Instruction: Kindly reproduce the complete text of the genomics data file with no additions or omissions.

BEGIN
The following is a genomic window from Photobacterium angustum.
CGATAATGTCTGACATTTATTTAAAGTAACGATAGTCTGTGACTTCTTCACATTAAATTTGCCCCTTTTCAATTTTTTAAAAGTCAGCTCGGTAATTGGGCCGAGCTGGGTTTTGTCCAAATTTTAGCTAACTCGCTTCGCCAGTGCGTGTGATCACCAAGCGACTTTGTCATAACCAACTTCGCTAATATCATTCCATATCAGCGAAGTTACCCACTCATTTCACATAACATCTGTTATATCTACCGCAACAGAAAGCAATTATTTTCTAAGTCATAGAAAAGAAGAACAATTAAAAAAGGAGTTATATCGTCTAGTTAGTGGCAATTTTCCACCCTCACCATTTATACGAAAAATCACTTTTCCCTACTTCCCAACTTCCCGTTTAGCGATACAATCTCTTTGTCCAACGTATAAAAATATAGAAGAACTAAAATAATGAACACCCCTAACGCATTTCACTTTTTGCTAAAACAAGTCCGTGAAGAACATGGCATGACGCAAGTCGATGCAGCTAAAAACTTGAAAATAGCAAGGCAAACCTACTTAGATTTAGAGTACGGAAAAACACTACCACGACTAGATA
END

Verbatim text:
The following is a genomic window from Photobacterium angustum.
CGATAATGTCTGACATTTATTTAAAGTAACGATAGTCTGTGACTTCTTCACATTAAATTTGCCCCTTTTCAATTTTTTAAAAGTCAGCTCGGTAATTGGGCCGAGCTGGGTTTTGTCCAAATTTTAGCTAACTCGCTTCGCCAGTGCGTGTGATCACCAAGCGACTTTGTCATAACCAACTTCGCTAATATCATTCCATATCAGCGAAGTTACCCACTCATTTCACATAACATCTGTTATATCTACCGCAACAGAAAGCAATTATTTTCTAAGTCATAGAAAAGAAGAACAATTAAAAAAGGAGTTATATCGTCTAGTTAGTGGCAATTTTCCACCCTCACCATTTATACGAAAAATCACTTTTCCCTACTTCCCAACTTCCCGTTTAGCGATACAATCTCTTTGTCCAACGTATAAAAATATAGAAGAACTAAAATAATGAACACCCCTAACGCATTTCACTTTTTGCTAAAACAAGTCCGTGAAGAACATGGCATGACGCAAGTCGATGCAGCTAAAAACTTGAAAATAGCAAGGCAAACCTACTTAGATTTAGAGTACGGAAAAACACTACCACGACTAGATA